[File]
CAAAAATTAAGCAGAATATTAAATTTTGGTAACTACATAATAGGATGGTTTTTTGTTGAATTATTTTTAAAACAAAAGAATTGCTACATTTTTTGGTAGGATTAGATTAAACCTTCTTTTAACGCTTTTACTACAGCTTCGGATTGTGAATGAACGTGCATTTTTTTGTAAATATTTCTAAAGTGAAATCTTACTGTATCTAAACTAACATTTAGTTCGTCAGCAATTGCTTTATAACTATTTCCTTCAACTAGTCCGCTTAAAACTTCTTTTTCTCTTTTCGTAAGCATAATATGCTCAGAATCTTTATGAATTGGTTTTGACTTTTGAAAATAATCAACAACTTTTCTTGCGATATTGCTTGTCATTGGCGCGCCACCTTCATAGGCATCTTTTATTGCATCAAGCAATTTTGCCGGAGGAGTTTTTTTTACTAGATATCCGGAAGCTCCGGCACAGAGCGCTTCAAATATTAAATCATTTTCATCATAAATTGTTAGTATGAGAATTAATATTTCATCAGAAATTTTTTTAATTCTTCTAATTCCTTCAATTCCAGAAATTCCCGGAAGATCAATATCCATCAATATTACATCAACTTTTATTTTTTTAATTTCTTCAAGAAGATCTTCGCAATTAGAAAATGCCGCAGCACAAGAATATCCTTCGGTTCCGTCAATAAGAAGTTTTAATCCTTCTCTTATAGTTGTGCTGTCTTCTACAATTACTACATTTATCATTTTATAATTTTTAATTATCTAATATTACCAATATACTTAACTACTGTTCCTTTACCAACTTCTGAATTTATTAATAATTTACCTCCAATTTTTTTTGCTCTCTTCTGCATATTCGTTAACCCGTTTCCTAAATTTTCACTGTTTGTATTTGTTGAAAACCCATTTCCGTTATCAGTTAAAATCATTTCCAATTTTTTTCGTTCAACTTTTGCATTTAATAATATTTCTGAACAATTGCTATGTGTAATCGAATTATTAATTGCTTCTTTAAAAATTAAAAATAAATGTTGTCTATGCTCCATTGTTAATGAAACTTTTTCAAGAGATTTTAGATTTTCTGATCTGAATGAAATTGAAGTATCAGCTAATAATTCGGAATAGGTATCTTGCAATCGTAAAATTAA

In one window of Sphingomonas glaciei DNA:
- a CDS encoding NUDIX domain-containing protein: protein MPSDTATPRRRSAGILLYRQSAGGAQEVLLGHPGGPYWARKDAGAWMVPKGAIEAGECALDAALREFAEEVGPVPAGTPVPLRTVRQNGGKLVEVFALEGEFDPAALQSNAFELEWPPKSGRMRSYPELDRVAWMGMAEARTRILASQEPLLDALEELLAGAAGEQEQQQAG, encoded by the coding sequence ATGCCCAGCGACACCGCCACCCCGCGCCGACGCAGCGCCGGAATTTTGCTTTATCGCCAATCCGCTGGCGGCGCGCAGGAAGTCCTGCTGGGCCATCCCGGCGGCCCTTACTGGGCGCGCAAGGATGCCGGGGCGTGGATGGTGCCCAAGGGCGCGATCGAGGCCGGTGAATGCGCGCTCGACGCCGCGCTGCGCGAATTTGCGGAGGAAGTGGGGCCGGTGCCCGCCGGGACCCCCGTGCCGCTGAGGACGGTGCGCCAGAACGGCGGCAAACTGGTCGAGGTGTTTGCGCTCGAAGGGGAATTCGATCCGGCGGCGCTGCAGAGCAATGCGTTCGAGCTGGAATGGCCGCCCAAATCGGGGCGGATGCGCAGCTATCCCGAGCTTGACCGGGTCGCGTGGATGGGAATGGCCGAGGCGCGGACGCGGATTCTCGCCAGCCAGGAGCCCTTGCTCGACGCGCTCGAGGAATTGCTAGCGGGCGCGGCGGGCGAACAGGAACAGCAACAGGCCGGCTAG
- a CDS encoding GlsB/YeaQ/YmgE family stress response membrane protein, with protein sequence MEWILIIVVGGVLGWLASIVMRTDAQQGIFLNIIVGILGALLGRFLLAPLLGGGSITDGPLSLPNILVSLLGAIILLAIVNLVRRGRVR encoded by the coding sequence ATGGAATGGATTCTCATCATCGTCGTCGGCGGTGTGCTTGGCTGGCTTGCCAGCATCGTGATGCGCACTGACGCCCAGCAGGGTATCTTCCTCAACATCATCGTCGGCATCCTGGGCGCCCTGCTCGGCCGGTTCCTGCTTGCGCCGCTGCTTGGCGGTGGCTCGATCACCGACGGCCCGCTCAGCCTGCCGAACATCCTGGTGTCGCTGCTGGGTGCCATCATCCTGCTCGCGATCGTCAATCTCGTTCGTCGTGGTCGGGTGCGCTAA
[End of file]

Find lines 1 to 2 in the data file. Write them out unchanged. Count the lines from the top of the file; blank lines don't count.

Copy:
CAAAAATTAAGCAGAATATTAAATTTTGGTAACTACATAATAGGATGGTTTTTTGTTGAATTATTTTTAAAACAAAAGAATTGCTACATTTTTTGGTAGGATTAGATTAAACCTTCTTTTAACGCTTTTACTACAGCTTCGGATTGTGAATGAACGTGCATTTTTTTGTAAATATTTCTAAAGTGAAATCTTACTGTATCTAAACTAACATTTAGTTCGTCAGCAATTGCTTTATAACTATTTCCTTCAACTAGTCCGCTTAAAACTTCTTTTTCTCTTTTCGTAAGCATAATATGCTCAGAATCTTTATGAATTGGTTTTGACTTTTGAAAATAATCAACAACTTTTCTTGCGATATTGCTTGTCATTGGCGCGCCACCTTCATAGGCATCTTTTATTGCATCAAGCAATTTTGCCGGAGGAGTTTTTTTTACTAGATATCCGGAAGCTCCGGCACAGAGCGCTTCAAATATTAAATCATTTTCATCATAAATTGTTAGTATGAGAATTAATATTTCATCAGAAATTTTTTTAATTCTTCTAATTCCTTCAATTCCAGAAATTCCCGGAAGATCAATATCCATCAATATTACATCAACTTTTATTTTTTTAATTTCTTCAAGAAGATCTTCGCAATTAGAAAATGCCGCAGCACAAGAATATCCTTCGGTTCCGTCAATAAGAAGTTTTAATCCTTCTCTTATAGTTGTGCTGTCTTCTACAATTACTACATTTATCATTTTATAATTTTTAATTATCTAATATTACCAATATACTTAACTACTGTTCCTTTACCAACTTCTGAATTTATTAATAATTTACCTCCAATTTTTTTTGCTCTCTTCTGCATATTCGTTAACCCGTTTCCTAAATTTTCACTGTTTGTATTTGTTGAAAACCCATTTCCGTTATCAGTTAAAATCATTTCCAATTTTTTTCGTTCAACTTTTGCATTTAATAATATTTCTGAACAATTGCTATGTGTAATCGAATTATTAATTGCTTCTTTAAAAATTAAAAATAAATGTTGTCTATGCTCCATTGTTAATGAAACTTTTTCAAGAGATTTTAGATTTTCTGATCTGAATGAAATTGAAGTATCAGCTAATAATTCGGAATAGGTATCTTGCAATCGTAAAATTAA

In one window of Sphingomonas glaciei DNA: